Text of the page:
There was a great deal of stormy weather during January and February, the Brigade was frequently on look out duty, but its services were not required.
8 January 1879
A long spell of still, frosty weather was followed yesterday by a gale of considerable force from the south-east, which still continues. Happily no disaster has occurred, although vessels have experienced difficulty in proceeding from the Tyne, and have in several instances put back. It is impossible to watch the action of the sea on the pier at South Shields without becoming aware of the extreme danger of its still being unprotected for a great part of its length. The members of the brigade and others are often in great peril in consequence. It would be a great boon, not only to the members of the brigade as means of safety in a stormy night, but the general public, if the Tyne Commissioners would carry on the railing to the full extent of the pier.
Source: Shields Daily Gazette and Telegraph 8 January 1879
From an early hour yesterday morning, the wind blew strongly from the south-east, and the sea broke heavily over the piers and on the Black Middens. The wind increasing as darkness set in, several members of the Shields Volunteer Life Brigade mustered at their watch-house at the South Pier, and continued on duty during the night. At tide time this morning, at three o'clock, the wind blowing a strong gale, the sea was exceedingly high, breaking with such force over the South Pier that no one could venture far down with safety. Had any unfortunate vessel come ashore at this time, the chances of saving the crew would have been very small indeed. The night luckily was very light, the moon being at the full, and the few sailing vessels that came in all succeeded in getting into the harbour with safety. No screw-steamers made their appearance. Towards daylight the wind veered slightly the southward, though with undiminished force, and sea still continues very high.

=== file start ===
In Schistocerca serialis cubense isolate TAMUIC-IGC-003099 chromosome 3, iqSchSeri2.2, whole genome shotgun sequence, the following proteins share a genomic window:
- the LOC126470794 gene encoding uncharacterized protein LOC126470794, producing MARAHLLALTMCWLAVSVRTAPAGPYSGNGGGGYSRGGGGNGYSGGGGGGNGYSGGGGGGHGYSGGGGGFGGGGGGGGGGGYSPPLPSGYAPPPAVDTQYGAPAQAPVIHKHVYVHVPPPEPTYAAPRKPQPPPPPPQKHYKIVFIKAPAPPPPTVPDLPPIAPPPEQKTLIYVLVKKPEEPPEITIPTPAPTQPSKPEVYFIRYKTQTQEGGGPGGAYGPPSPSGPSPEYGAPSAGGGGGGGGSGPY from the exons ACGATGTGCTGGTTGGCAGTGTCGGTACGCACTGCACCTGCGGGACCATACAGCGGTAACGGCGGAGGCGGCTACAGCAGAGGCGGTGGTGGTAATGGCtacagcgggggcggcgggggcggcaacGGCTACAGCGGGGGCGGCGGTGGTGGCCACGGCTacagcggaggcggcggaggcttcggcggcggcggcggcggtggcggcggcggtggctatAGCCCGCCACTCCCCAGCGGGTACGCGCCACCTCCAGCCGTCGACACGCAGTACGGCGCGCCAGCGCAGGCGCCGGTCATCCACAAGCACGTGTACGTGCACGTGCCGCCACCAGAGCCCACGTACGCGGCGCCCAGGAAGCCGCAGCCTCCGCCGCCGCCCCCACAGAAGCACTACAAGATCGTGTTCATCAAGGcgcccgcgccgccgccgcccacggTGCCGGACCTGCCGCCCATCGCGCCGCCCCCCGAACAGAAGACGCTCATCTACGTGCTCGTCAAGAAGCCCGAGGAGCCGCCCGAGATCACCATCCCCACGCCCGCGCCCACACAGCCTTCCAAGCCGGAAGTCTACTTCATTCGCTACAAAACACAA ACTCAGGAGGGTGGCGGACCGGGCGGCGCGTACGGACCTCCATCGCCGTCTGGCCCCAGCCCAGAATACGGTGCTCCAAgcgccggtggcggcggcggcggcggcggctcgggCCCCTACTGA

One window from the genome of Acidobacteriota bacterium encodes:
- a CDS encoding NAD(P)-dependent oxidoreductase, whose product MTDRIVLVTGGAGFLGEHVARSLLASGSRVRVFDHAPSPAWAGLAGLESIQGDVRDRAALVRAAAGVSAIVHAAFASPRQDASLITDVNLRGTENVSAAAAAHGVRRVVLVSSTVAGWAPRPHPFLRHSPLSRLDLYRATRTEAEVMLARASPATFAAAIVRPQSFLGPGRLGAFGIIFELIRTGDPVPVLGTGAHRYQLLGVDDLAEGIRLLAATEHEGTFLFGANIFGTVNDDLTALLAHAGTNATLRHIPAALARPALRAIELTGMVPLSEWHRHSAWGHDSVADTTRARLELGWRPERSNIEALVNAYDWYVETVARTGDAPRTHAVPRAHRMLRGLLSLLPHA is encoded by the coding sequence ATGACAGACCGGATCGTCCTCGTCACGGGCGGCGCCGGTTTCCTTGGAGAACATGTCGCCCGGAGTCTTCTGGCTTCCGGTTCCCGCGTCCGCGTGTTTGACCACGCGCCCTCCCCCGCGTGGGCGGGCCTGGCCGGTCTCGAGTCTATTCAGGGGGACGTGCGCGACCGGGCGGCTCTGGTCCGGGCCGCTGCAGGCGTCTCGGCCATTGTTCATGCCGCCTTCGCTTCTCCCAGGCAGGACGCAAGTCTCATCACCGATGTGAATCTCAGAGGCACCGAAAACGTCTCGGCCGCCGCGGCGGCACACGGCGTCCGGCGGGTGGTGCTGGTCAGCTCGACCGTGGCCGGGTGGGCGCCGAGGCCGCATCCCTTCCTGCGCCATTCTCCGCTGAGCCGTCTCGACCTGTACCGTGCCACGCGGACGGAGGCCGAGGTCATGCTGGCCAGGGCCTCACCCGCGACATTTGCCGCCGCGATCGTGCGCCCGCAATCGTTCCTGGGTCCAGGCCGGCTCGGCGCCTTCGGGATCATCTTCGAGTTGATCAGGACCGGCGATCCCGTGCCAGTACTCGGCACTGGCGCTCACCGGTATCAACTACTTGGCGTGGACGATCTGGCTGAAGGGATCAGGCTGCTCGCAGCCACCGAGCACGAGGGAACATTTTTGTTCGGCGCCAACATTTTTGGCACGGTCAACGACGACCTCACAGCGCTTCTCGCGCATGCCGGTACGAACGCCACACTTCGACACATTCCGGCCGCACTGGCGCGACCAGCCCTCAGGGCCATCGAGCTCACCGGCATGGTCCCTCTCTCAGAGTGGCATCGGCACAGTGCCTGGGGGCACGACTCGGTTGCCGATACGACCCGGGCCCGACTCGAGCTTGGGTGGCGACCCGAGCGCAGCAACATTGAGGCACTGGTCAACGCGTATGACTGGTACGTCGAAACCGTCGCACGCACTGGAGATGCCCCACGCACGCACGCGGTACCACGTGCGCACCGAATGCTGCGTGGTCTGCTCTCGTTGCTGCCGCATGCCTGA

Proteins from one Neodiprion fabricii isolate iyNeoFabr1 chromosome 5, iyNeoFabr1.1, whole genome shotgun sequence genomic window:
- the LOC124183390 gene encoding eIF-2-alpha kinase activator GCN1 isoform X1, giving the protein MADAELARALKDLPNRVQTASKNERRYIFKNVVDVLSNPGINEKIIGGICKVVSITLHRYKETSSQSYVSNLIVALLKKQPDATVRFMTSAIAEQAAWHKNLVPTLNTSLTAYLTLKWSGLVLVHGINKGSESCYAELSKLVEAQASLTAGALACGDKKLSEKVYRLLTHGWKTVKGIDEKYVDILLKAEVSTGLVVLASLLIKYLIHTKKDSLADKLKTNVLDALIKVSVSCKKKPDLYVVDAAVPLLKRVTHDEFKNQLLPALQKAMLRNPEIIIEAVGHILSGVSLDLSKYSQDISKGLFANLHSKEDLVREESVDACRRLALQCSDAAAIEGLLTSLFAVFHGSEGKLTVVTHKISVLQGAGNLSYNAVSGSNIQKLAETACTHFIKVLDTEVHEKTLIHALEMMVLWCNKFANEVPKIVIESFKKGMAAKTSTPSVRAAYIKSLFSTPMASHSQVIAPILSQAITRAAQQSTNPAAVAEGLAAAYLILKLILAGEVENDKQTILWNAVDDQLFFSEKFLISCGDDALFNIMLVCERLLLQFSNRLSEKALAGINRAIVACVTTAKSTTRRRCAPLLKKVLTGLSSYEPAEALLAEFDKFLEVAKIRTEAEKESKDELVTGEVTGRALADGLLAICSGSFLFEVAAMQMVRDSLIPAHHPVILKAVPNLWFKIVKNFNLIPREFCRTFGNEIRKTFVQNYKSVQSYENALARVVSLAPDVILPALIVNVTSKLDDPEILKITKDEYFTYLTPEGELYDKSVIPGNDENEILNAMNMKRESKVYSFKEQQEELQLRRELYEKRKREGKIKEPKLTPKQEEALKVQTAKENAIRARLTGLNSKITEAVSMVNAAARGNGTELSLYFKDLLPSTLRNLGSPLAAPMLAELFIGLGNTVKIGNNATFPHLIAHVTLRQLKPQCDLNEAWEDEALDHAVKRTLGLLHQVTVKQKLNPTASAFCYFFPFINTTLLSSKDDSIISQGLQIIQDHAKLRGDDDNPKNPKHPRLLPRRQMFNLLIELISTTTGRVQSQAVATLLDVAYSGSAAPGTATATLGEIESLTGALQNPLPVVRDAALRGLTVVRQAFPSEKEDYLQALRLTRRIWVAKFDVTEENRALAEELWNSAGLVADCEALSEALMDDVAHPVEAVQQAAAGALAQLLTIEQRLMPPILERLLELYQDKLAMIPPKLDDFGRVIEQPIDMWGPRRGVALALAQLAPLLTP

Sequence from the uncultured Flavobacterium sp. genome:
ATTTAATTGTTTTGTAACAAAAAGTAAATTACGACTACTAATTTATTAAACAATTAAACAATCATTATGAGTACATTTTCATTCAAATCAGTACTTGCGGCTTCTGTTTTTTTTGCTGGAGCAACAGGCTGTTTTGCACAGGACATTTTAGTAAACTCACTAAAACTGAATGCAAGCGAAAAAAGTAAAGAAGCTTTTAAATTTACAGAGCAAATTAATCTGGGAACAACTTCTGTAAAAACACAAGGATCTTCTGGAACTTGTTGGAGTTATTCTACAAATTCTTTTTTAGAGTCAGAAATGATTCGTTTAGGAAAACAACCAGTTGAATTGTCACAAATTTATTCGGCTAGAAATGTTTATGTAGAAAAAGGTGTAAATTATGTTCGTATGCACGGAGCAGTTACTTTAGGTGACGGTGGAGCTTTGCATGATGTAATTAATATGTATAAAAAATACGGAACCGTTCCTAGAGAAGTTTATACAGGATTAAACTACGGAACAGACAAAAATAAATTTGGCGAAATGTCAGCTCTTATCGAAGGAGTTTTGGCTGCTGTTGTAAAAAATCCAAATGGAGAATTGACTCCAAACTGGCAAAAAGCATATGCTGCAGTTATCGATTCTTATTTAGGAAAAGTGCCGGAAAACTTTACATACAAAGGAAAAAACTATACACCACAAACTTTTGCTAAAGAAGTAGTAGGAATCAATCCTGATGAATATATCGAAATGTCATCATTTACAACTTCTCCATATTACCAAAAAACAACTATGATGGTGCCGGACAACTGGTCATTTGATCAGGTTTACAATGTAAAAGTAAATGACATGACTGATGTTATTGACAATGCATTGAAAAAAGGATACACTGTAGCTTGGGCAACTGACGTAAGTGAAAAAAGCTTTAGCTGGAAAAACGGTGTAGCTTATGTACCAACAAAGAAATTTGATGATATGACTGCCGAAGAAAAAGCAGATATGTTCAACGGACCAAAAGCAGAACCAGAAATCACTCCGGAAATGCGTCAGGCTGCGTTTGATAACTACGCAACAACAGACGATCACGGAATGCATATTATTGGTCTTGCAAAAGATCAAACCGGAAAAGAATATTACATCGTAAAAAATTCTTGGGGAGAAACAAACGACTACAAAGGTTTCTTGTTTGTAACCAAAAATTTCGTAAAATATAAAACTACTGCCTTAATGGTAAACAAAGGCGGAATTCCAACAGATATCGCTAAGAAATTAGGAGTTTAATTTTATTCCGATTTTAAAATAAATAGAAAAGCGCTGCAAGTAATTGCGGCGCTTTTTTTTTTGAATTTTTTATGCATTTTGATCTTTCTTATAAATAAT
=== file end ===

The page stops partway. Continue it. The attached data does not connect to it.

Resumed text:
During Tuesday, several vessels put into Shields Harbour for refuge. German brig Carl, sunk off the South Pier, after being in collision a fortnight ago, has become a wreck. One of the masts has been removed and brought into the harbour by Tyne Commissioners' men. The other mast will be recovered.
Source: Shields Daily Gazette and Telegraph 9 January 1879
The bad weather produces more calls for improved safety measures at the pier.
The South Shields Pier
To Editor of the Shields Daily Gazette
SIR,—l was glad to notice, in your issue of yesterday, that you called attention to the dangerous state of the South Pier during stormy weather from the want of a sufficient rail on its northern edge. Already one life has been lost through it, and no surprise need be expressed if some wintry day should see other lives sacrificed in the same way. I am astonished that the more active members of the Life Brigade don't move the matter of having the rail put up, for to them particularly it is of vital importance to have every protection afforded them while in the discharge of their hazardous duty. The Tyne Commissioners may excuse themselves to the public for not having the work done, but no excuse can be expected by men who risk their lives to save their fellow creatures. They at least have a right to demand that all possible means should be given them to lessen the danger of their labour. True, there is a rail, but it ends where the greatest danger commences, and begins at a spot where it has long been formidable in strong easterly gale. To go beyond the gate at certain times of the tide would be madness, for the sea here makes a clean sweep over the pier, and certain death would await the unfortunate being who might be washed over its perpendicular side. I hope the Shields Commissioners will do their best to get a rail placed along the whole length the pier. It is so at Tynemouth, and why not here! — Yours faithfully,
10 January 1879
Source: Shields Daily Gazette and Telegraph 11 January 1879
Shipwrecks and Loss of Life